4 Ways to Teach Money Management Skills to Your Kids

Many adults regret mishandling their money and wish they were taught money management skills early in life. If that's you and you're a parent, make sure you teach these vital skills to your children. Help them avoid mistakes with their personal finances and teach them to thrive financially by using the following 4 methods:

1. Allow Them to Earn Money at Home

Your children won't understand or learn money management skills if you give money to them freely all the time. Provide them with opportunities to earn money as soon as they're able to do chores. Don't pay them money for necessary, ordinary chores that teach them how to be responsible, clean, and helpful in the household, such as making their beds or putting toys away. Pay them for outside chores or odd jobs that you normally take care of but can't get to. Have them keep a record of these special chores, the dates and how much they earned. Set aside one day a week or every two weeks to pay the total due.

2. Teach Them Unit Pricing


Teach your children how to calculate the unit price of every item you purchase at the grocery store. They'll learn money management skills and improve their math abilities at the same time. Most stores list the unit price on the retail price labels in the store aisles, which makes it easy for children (and you) to check their work. The next time you get a sales flier from your favorite supermarket, circle the items you plan to purchase and give your children an assignment to find the unit price of items on sale versus the regular price. This is the perfect opportunity to give them their own money management tools, such as a calculator and a notebook, if they don't already own them.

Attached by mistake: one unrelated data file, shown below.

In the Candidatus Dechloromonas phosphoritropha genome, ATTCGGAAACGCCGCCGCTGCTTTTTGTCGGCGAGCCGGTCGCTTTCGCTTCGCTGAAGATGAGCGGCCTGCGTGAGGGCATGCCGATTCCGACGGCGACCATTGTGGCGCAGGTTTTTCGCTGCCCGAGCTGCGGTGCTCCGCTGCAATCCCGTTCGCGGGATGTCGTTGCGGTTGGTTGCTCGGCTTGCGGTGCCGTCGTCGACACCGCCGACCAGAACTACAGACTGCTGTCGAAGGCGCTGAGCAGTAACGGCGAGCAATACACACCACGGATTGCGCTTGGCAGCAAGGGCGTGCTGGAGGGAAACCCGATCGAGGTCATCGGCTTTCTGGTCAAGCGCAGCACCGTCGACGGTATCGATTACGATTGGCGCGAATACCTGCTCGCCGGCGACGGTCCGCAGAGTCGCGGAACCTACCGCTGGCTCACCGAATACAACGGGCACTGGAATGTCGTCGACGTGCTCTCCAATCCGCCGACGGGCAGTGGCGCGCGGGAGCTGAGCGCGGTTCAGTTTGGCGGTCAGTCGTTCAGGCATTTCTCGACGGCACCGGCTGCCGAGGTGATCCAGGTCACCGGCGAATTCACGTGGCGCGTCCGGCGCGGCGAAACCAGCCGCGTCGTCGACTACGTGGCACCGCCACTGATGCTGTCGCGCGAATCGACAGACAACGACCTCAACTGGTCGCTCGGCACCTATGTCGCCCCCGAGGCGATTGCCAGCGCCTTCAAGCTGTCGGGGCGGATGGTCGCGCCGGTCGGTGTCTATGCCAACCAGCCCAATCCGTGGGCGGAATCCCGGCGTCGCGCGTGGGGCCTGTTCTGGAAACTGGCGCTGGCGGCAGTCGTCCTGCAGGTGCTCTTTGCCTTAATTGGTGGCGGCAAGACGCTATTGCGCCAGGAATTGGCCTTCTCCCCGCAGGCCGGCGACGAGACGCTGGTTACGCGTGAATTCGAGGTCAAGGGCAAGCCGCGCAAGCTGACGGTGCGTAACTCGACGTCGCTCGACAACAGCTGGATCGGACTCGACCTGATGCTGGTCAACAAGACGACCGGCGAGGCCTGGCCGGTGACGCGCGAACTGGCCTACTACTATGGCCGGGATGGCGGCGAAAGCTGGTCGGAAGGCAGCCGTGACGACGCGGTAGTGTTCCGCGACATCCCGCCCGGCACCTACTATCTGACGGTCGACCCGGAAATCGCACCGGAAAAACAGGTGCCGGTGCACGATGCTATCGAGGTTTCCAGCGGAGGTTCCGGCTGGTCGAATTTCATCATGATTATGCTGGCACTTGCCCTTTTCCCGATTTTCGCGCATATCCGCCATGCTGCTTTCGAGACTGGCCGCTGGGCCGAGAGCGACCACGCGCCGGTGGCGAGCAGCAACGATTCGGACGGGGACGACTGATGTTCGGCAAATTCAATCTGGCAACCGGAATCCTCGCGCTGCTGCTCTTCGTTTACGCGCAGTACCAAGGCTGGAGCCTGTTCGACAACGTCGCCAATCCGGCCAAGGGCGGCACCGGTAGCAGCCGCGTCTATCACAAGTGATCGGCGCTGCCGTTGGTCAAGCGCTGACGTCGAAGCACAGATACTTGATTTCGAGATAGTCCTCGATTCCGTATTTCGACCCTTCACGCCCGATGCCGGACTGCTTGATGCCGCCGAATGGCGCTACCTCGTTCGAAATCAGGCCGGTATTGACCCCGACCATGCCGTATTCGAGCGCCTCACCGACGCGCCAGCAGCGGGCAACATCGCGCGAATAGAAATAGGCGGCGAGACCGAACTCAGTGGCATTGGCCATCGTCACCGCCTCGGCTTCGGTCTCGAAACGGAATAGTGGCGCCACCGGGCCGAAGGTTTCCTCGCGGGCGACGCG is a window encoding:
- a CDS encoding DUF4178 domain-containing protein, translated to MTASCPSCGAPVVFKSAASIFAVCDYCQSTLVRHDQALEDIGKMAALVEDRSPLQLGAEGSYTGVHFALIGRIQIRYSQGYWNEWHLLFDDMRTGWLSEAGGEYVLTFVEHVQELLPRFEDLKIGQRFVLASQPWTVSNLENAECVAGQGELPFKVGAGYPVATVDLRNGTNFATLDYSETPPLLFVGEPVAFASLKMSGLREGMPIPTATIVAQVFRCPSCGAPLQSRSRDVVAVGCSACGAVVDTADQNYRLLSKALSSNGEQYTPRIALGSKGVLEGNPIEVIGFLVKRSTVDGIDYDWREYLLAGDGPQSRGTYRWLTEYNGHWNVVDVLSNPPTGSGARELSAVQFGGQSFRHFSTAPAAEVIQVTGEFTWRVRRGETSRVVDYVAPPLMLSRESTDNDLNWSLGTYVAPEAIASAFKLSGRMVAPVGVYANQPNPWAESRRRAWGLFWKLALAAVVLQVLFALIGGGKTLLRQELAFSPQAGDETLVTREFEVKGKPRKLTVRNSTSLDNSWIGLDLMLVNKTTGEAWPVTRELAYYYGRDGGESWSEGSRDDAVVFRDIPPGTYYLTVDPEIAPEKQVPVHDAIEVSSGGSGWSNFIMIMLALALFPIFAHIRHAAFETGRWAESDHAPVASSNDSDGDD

3. Let Them Participate in or Run a Small Business


Children ages 7 and up are capable of assisting in the family business, and some can start their own. If you run a family business, find ways for your children to help with financial aspects. This can include entering payments and bills in a business software program, working the cash register at conventions and helping you to create a budget for the business. Take into consideration the age and abilities of your children when assigning them business tasks, and don't be afraid to challenge them. There are teen entrepreneurs who are making enough money in their business to pay employees while saving for higher education.

4. Make Them Keep the Books


Train your children to use personal money management software, like Quicken. Then, make them responsible for tracking income and expenses for the household. Teach them to balance the books, how to run reports and how to analyze how the household is doing financially. Money management, critical thinking and computer skills will be rolled into one. They'll also get to see where the money is going, and it will give them a higher appreciation for the need to earn and spend money wisely.

Even if you haven't always handled money the way you wish you had, you can help your children enjoy financially successful futures. Prepare them well with these 4 ways to learn how to handle money.

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